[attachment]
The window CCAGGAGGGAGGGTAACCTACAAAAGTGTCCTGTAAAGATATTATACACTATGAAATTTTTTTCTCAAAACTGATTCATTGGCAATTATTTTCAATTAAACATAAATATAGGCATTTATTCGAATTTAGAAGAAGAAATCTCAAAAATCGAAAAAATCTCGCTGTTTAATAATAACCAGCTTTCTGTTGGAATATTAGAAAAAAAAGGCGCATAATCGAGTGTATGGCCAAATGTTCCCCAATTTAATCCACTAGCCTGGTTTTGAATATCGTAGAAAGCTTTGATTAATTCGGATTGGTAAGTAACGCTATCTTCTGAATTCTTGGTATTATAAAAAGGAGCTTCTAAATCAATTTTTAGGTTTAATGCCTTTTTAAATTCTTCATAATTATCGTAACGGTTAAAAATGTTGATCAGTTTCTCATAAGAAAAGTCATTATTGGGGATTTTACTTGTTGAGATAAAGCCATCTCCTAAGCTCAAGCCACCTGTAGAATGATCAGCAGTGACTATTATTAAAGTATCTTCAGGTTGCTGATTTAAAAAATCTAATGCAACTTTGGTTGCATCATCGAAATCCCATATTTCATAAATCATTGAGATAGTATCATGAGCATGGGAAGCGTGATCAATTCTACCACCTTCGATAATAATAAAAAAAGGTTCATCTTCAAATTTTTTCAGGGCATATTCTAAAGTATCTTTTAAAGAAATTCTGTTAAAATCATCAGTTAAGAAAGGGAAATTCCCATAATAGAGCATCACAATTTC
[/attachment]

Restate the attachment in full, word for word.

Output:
The window CCAGGAGGGAGGGTAACCTACAAAAGTGTCCTGTAAAGATATTATACACTATGAAATTTTTTTCTCAAAACTGATTCATTGGCAATTATTTTCAATTAAACATAAATATAGGCATTTATTCGAATTTAGAAGAAGAAATCTCAAAAATCGAAAAAATCTCGCTGTTTAATAATAACCAGCTTTCTGTTGGAATATTAGAAAAAAAAGGCGCATAATCGAGTGTATGGCCAAATGTTCCCCAATTTAATCCACTAGCCTGGTTTTGAATATCGTAGAAAGCTTTGATTAATTCGGATTGGTAAGTAACGCTATCTTCTGAATTCTTGGTATTATAAAAAGGAGCTTCTAAATCAATTTTTAGGTTTAATGCCTTTTTAAATTCTTCATAATTATCGTAACGGTTAAAAATGTTGATCAGTTTCTCATAAGAAAAGTCATTATTGGGGATTTTACTTGTTGAGATAAAGCCATCTCCTAAGCTCAAGCCACCTGTAGAATGATCAGCAGTGACTATTATTAAAGTATCTTCAGGTTGCTGATTTAAAAAATCTAATGCAACTTTGGTTGCATCATCGAAATCCCATATTTCATAAATCATTGAGATAGTATCATGAGCATGGGAAGCGTGATCAATTCTACCACCTTCGATAATAATAAAAAAAGGTTCATCTTCAAATTTTTTCAGGGCATATTCTAAAGTATCTTTTAAAGAAATTCTGTTAAAATCATCAGTTAAGAAAGGGAAATTCCCATAATAGAGCATCACAATTTC